- July 24, 2018
Conservatives: 60 percent of subjects in national minorities schools – in Lithuanian language
Agnė Bilotaitė, Laurynas Kasčiūnas i Audronius Ažubalis from the Homeland Union – Lithuanian Christian Democrats has introduced today at the Seimas amendments to the Law on Education, according to which teaching of no less than 60 percent of the subjects in schools of national minorities would be conducted in Lithuanian language. Members of the Seimas propose that the regulations should be in effect since 2023.
“In many scientific researches it has been proven that language is an important integration factor which reduces social range and feeling of isolation. Knowledge of national language by minorities is estimated to be extremely important for the well-being in our country. For example, in year 2006, 62 percent of Poles in Lithuania stated that they would like to teach their children in the Lithuanian language. In other surveys, those polled state decisively that language is the main factor that helps to become known on the labour market” – mentioned Laurynas Kasčiūnas, presenting the motives for initiating the amendments.
According to the member of the Seimas, another reason for introducing the changes are the results of the Lithuanian language national exam – in the year 2017, 80.5 percent of students from national minorities schools and 90 percent of students from Lithuanian schools passed the exam.
Just to remind, in accordance with the Law on Education from the year 2011, since the year 2013 recent secondary-school graduates of Polish schools in Lithuania hand in the same secondary-school graduate exam from Lithuanian language as their peers from Lithuanian schools. Nevertheless, the curriculum in Lithuanian and none-Lithuanian schools was unified not until the year 2011. Thus, the first secondary-school graduates from national minority schools who took the Lithuanian exam on the native tongue level had had more than 700 hundred hours of the language less than learners from Lithuanian schools. With each year the difference decreases however we would need several years transition period in order for the learners to have equal chances on the exam.
Members of the Seimas of the conservative party state that benefits on the Lithuanian language exam are however an example of unequal chances and this model of positive discrimination should be abandoned.
“While there exist some gaps in teaching of the state language in the country, some neighbouring countries, e.g. Poland, are applying benefits in recruitment to colleges for people of Polish origin. By doing that, learners from national minority schools, who possibly during twenty years have not reached a suitable knowledge level of Lithuanian language, are using the favourable chance of going to college in Poland, thus increasing the emigration” – stated Laurynas Kasčiūnas.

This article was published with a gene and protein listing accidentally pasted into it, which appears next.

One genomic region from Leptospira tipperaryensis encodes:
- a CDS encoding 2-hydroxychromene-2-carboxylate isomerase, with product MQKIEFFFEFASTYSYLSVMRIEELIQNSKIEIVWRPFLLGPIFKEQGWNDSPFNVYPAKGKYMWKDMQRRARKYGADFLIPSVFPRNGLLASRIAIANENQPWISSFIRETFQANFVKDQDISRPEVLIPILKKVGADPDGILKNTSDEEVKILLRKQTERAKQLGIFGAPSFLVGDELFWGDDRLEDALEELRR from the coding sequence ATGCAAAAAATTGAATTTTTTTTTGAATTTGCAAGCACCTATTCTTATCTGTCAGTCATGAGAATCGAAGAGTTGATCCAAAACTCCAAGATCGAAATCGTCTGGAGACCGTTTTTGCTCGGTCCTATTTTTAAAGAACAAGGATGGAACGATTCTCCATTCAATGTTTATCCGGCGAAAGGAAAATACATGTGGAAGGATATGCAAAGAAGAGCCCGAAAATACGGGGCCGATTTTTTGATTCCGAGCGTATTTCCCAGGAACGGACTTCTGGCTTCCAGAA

“Good knowledge of a state language is the key to successful social and occupational life. With the aim of doing so, we are suggesting that no less than 60 percent of the subjects in schools of national minorities would be conducted in Lithuanian language and the rest 40 percent in the native language. Since we understand that such changes require preparations, we suggest them to come into effect in the year 2023” – stresses the member of the Seimas Agnė Bilotaitė.
Audronius Ažubalis has yet noticed that members of the Seimas have based their amendments on the Estonian model.
“Each country has got its own specific and there are no common rules of having relations with national minorities. However, the Baltic countries have a similar history – after the war a lot of migrants, colonists ended up here. The fact that numerous and varied national minorities are here, became a rewarding aim of the hybrid war of Kreml. We can see how often – starting from financing and ending on various provocations – national communities are divided, turned against the state. I believe that that knowledge of the language, history, traditions of the titular nation should be important for these national communities representatives who truly want to become equal citizens of our countries” – said Ažubalis.
“We believe that in long perspective the means suggested by us would strengthen the social construction, the agreement between the citizens and the third sides would find it harder to set us at variance” – added the politician.
Translated by Artur Kuropas within the framework of a traineeship programme of the European Foundation of Human Rights, www.efhr.eu.